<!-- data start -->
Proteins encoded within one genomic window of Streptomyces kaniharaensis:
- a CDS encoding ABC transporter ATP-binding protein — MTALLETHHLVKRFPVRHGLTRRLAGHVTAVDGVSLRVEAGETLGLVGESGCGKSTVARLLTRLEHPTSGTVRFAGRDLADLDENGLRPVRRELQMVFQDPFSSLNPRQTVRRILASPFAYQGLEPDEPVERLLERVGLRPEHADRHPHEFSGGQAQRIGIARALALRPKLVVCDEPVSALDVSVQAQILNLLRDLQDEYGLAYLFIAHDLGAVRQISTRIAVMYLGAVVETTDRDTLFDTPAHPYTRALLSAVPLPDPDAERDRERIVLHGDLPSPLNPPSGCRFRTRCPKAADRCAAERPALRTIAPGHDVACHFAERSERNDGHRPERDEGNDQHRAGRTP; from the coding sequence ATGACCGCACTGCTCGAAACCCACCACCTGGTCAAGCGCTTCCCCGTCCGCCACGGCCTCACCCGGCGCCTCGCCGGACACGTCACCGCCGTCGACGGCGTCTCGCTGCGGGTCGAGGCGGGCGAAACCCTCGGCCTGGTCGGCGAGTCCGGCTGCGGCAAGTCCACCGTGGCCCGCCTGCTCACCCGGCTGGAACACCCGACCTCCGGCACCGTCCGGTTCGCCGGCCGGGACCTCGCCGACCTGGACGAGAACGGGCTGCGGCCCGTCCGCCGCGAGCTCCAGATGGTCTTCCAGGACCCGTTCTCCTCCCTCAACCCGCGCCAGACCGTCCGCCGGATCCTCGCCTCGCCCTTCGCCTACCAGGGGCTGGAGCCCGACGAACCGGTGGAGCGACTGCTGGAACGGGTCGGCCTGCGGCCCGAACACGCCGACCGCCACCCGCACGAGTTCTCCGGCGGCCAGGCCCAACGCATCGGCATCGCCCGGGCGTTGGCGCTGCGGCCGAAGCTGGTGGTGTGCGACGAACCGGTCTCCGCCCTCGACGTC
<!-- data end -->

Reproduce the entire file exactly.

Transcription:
Proteins encoded within one genomic window of Streptomyces kaniharaensis:
- a CDS encoding ABC transporter ATP-binding protein — MTALLETHHLVKRFPVRHGLTRRLAGHVTAVDGVSLRVEAGETLGLVGESGCGKSTVARLLTRLEHPTSGTVRFAGRDLADLDENGLRPVRRELQMVFQDPFSSLNPRQTVRRILASPFAYQGLEPDEPVERLLERVGLRPEHADRHPHEFSGGQAQRIGIARALALRPKLVVCDEPVSALDVSVQAQILNLLRDLQDEYGLAYLFIAHDLGAVRQISTRIAVMYLGAVVETTDRDTLFDTPAHPYTRALLSAVPLPDPDAERDRERIVLHGDLPSPLNPPSGCRFRTRCPKAADRCAAERPALRTIAPGHDVACHFAERSERNDGHRPERDEGNDQHRAGRTP; from the coding sequence ATGACCGCACTGCTCGAAACCCACCACCTGGTCAAGCGCTTCCCCGTCCGCCACGGCCTCACCCGGCGCCTCGCCGGACACGTCACCGCCGTCGACGGCGTCTCGCTGCGGGTCGAGGCGGGCGAAACCCTCGGCCTGGTCGGCGAGTCCGGCTGCGGCAAGTCCACCGTGGCCCGCCTGCTCACCCGGCTGGAACACCCGACCTCCGGCACCGTCCGGTTCGCCGGCCGGGACCTCGCCGACCTGGACGAGAACGGGCTGCGGCCCGTCCGCCGCGAGCTCCAGATGGTCTTCCAGGACCCGTTCTCCTCCCTCAACCCGCGCCAGACCGTCCGCCGGATCCTCGCCTCGCCCTTCGCCTACCAGGGGCTGGAGCCCGACGAACCGGTGGAGCGACTGCTGGAACGGGTCGGCCTGCGGCCCGAACACGCCGACCGCCACCCGCACGAGTTCTCCGGCGGCCAGGCCCAACGCATCGGCATCGCCCGGGCGTTGGCGCTGCGGCCGAAGCTGGTGGTGTGCGACGAACCGGTCTCCGCCCTCGACGTC